Merriam Webster defines networking as: A group of people who exchange information, contacts, and experience for professional or social purposes. Though I agree this is a reasonably accurate definition, I think it’s only fair that a warning be attached, stating something along the lines of: may cause sweating, rapid heart rate, and the distinct emotional response of feeling like a huge loser.
Recently, I’ve made it my goal to expand my circle of industry professionals. Unfortunately, a large portion of my networking involves me leaning against a wall attempting to perform one of my favorite magic tricks. The trick requires holding a plastic cup of wine in one hand and a flimsy paper plate precariously stacked with cheese in the other, and then (with no hands left to spare) navigating a way to get the cheese from the plate and into my mouth. Tada! Though this is a pretty impressive feat, it rarely attracts adoring fans. Usually it’s just my way of looking like I’m actually doing something. In reality all I’m doing is unsuccessfully fooling other networkers into believing that I’m a confident individual who just happens to be really excited about the refreshments and nibbles.
All this is to say that, currently, networking creates a sensation in me comparable to being in public naked while also having a tooth pulled… sans Novocain. The question is why? Why is it so hard to walk up to people with common interests and form some kind of dialogue?
I’ve listened to many professionals, life coaches, and the occasional homeless person relay tips on networking. A few of these inspirational gems include: Be Confident-if you’re not into you, no one else will be; Be Genuine-it’s not about wanting something from them, it’s about what you can give; Be Positive-no one wants to hear about how much you hate your boss or the weird rash you’ve recently acquired. I agree with all of these, I really do. BUT, how the hell do you do it? How do you walk up to a complete stranger and be all of these things? In any other situation if a completely unknown person comes up to you and starts confidently and genuinely explaining how they can help you, you either look for the nearest exit route, pretend like you don’t speak English or suddenly remember that you’re actually deaf.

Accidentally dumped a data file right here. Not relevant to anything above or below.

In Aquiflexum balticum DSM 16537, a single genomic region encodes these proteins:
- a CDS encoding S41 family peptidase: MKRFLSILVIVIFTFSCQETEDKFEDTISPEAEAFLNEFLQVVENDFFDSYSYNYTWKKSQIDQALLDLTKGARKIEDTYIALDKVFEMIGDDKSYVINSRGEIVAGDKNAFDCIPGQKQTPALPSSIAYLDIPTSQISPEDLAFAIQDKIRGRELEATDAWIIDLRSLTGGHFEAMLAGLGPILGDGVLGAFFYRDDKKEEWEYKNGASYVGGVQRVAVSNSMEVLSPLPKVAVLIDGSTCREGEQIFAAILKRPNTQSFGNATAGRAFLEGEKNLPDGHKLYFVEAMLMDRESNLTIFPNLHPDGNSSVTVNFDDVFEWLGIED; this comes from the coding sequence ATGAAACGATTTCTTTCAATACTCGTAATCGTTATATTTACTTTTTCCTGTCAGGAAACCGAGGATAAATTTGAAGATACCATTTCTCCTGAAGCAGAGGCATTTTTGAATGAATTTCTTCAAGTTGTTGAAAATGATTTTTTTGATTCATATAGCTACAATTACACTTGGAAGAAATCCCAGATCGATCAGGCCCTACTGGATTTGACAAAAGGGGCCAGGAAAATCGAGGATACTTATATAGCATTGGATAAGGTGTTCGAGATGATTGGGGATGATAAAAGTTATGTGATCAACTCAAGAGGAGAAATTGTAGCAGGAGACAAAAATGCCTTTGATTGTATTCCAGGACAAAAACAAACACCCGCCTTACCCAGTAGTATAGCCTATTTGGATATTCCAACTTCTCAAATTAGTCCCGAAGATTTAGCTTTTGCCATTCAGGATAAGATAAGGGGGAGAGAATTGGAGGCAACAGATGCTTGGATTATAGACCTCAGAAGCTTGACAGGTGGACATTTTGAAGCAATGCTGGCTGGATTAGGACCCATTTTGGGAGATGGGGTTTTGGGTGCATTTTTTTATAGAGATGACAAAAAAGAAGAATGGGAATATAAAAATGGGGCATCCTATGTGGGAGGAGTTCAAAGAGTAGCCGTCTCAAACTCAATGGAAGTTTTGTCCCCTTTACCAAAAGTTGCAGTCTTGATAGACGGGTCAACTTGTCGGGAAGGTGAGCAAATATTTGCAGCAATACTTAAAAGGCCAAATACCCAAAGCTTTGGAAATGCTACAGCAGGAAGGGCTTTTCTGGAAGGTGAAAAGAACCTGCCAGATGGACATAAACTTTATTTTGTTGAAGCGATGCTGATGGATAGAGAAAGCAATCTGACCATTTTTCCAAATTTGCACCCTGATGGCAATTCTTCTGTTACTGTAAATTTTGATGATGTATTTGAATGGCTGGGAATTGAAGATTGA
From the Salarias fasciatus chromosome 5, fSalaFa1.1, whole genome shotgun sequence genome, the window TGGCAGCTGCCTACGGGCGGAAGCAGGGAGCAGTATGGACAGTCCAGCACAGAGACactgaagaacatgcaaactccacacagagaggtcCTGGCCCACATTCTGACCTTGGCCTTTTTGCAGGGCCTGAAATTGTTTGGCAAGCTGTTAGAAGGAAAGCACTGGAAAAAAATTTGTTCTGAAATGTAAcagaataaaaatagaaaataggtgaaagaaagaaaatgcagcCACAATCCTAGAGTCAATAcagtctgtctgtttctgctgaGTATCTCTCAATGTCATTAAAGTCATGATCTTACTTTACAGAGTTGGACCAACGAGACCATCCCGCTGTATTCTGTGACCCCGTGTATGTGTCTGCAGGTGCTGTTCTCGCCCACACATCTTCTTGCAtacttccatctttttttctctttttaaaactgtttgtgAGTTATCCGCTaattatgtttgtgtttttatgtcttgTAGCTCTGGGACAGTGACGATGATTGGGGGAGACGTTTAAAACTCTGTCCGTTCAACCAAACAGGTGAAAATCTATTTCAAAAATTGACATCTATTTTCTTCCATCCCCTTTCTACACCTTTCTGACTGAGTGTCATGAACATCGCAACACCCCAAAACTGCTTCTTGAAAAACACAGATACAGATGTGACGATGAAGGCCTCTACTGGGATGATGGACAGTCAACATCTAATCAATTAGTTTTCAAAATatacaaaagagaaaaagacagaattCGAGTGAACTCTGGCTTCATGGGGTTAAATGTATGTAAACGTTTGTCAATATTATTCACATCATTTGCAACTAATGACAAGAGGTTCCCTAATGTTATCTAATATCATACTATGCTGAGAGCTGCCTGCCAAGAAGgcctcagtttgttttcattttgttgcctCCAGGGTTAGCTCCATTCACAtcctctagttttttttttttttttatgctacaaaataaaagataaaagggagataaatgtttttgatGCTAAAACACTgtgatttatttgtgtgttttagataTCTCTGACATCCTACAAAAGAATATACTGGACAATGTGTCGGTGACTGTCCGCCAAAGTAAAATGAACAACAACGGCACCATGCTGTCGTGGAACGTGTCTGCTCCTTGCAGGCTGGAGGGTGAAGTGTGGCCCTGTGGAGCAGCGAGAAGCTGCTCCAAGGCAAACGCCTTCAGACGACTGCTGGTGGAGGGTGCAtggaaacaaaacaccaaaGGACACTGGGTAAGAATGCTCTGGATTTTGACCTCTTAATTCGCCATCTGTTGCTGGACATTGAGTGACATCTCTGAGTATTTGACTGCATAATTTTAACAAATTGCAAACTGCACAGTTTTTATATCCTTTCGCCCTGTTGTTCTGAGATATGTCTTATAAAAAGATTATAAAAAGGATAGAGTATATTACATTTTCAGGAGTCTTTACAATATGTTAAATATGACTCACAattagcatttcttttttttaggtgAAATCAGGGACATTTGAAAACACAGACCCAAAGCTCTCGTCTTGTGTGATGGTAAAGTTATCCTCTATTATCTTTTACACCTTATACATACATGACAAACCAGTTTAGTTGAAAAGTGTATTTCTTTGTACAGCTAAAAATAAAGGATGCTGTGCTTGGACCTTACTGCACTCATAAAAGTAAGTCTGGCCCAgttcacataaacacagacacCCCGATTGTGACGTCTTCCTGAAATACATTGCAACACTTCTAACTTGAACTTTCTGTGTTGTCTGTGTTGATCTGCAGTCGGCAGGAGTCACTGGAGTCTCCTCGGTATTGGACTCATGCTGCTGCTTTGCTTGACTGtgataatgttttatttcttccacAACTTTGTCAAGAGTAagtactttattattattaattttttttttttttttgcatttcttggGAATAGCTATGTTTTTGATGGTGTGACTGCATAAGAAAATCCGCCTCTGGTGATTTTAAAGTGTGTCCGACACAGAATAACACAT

I’ve met a handful of people who are amazing at networking. I wish I could go back in time with them and see how they started. Was there a time when they didn’t personally know another soul in the room? How did they conquer this? Currently, coming in contact with one of these great networkers is as magical to me as I imagine it must be to spot a unicorn on a subway platform.
The conclusion that I’ve come to, at this point, is that networking is like anything else in life. You’ve got to take the good with the bad. Sometimes you’re going to be on your game and work the room like a pro. Other times, you’re going to be the person who is overly interested in the cheese selection. Unfortunately, we don’t get to choose how the stars align. What we do get to choose is whether we show up. Very little connecting is going to happen sitting on your couch watching a show about a dome that covers half a town. Although it may feel more comfortable to watch highly paid actors devise ways to infiltrate said dome, it’s not going to lead to any kind of exchange for social or professional purposes. And, hey, even if you don’t connect with a single person, at least you got some free, hard-earned cheese out of it.